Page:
We’ve encountered the following error when issuing a publish command:
aptly@aptly-server:~$ aptly --config=/mnt/storage/aptly/.aptly.conf publish snapshot xenial-myrepo-initial ubuntu Loading packages... Generating metadata files and linking package files... ERROR: unable to publish: unable to process packages: error linking file to /mnt/storage/aptly/.aptly/public/ubuntu/pool/main/s/sftpcloudfs/sftpcloudfs_0.12.2-2_all.deb: file already exists and is different
And the snapshot had failed to publish. Check if the file is “aptly:aptly” (or the user and group your installation uses) because if someone has executed commands from the user root it may create some files with the user root (or other) and after that, some commands could fail. In our case, the file was with the right user for aptly and the solution was to remove the file manually (i.e. it is safe to remove it!) it was created again by the setup in the right time. Then execute the publish command again:
aptly@aptly-server:~$ rm /mnt/storage/aptly/.aptly/public/ubuntu/pool/main/s/sftpcloudfs/sftpcloudfs_0.12.2-2_all.deb aptly@aptly-server:~$ aptly --config=/mnt/storage/aptly/.aptly.conf publish snapshot xenial-myrepo-initial ubuntu Loading packages... Generating metadata files and linking package files... Finalizing metadata files... Signing file 'Release' with gpg, please enter your passphrase when prompted: Clearsigning file 'Release' with gpg, please enter your passphrase when prompted: Snapshot xenial-myrepo-initial has been successfully published. Please setup your webserver to serve directory '/mnt/storage/aptly/.aptly/public' with autoindexing. Now you can add following line to apt sources: deb http://your-server/ubuntu/ xenial-myrepo main deb-src http://your-server/ubuntu/ xenial-myrepo main Don't forget to add your GPG key to apt with apt-key. You can also use `aptly serve` to publish your repositories over HTTP quickly.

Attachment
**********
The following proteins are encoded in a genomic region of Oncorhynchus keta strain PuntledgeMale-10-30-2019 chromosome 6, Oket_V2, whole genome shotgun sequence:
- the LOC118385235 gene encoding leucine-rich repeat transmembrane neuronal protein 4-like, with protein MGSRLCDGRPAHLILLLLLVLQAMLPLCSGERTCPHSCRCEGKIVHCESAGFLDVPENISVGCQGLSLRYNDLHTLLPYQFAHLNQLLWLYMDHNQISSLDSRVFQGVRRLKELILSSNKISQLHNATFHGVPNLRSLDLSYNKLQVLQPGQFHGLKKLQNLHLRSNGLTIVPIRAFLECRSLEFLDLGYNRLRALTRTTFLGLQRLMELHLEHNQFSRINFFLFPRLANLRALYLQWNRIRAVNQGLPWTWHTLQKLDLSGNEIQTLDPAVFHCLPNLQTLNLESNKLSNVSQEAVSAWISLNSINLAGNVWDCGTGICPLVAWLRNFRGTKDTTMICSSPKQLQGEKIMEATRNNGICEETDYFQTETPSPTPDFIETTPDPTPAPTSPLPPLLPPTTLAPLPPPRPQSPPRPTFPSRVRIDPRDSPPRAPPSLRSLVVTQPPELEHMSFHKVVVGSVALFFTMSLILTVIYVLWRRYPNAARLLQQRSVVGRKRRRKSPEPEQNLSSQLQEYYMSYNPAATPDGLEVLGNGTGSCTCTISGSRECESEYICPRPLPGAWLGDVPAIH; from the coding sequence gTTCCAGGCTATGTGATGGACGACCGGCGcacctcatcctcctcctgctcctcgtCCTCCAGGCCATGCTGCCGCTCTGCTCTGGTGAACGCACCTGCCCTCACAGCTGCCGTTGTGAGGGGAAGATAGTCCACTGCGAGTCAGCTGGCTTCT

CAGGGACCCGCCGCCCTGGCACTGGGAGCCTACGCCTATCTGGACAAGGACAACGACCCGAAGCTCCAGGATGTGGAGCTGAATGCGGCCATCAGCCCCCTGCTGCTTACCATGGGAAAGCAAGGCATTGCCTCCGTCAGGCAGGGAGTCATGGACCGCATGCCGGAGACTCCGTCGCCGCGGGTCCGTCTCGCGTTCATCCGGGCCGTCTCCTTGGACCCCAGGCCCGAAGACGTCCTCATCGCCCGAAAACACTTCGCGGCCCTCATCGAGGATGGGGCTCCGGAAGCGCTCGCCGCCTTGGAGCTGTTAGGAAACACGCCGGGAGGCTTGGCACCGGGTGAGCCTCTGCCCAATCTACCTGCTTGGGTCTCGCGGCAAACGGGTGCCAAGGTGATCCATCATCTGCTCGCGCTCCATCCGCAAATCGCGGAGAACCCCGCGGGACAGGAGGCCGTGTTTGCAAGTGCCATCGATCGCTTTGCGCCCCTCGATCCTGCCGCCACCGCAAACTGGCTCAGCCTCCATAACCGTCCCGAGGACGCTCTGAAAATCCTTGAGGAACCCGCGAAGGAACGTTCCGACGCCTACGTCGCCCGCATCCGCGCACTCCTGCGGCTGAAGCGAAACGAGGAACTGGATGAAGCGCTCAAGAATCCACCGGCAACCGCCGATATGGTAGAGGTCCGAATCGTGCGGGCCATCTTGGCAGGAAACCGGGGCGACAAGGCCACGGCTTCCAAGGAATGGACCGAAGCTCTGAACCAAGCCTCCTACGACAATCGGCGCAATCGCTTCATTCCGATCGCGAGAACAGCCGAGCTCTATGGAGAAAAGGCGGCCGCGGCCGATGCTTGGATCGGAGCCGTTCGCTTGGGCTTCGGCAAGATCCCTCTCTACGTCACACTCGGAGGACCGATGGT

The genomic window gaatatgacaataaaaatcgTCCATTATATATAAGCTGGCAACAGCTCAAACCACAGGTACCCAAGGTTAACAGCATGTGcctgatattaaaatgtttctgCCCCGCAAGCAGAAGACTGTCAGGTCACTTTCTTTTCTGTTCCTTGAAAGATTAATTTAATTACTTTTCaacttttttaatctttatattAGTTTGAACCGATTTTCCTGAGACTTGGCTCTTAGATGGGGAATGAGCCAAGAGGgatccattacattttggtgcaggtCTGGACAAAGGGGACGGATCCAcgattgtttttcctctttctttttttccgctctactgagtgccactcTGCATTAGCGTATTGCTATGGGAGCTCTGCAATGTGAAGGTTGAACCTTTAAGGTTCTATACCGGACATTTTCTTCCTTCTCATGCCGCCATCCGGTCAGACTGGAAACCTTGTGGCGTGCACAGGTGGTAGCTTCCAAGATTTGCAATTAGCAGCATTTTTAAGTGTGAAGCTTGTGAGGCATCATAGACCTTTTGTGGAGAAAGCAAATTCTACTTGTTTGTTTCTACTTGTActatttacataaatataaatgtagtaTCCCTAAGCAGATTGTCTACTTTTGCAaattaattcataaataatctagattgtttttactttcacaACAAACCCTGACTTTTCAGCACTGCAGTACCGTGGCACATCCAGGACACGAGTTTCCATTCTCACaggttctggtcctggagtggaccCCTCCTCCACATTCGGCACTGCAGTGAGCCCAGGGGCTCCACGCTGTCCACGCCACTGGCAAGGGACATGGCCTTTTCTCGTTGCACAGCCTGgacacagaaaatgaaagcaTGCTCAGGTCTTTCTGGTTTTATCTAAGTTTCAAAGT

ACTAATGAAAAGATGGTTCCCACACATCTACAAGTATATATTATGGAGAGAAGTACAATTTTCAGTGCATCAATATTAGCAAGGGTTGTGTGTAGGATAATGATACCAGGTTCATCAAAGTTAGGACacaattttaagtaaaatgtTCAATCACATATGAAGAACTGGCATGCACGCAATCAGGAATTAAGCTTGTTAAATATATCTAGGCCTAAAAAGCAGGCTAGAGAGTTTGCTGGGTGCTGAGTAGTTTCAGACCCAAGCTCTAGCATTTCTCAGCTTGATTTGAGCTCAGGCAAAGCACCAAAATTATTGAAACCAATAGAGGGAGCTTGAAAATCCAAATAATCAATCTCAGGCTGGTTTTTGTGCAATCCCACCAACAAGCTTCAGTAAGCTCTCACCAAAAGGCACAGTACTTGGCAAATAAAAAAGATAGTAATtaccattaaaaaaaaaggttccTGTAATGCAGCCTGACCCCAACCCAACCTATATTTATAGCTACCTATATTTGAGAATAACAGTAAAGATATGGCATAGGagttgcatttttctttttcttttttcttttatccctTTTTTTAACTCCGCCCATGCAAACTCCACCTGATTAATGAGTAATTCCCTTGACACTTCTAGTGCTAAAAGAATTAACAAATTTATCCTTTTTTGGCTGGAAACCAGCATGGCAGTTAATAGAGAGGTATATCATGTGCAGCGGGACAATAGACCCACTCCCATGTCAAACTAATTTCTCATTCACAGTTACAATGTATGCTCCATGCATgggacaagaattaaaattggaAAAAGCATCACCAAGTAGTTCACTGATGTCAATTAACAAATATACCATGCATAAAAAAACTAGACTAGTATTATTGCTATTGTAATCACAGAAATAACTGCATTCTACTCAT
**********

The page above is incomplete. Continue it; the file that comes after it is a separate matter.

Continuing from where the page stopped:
Common mistakes to appear this error are
- File permissions
- File ownership. As mentioned above aptly command executed by other user (like root). Probably it is a good idea to chown recursively the whole aptly root directory
- Inerrupting the publish command execution
- Inerrupting the drop command execution
The solution is simple, just remove the offensive file(s) and execute the command again. It is safe to remove the file manually.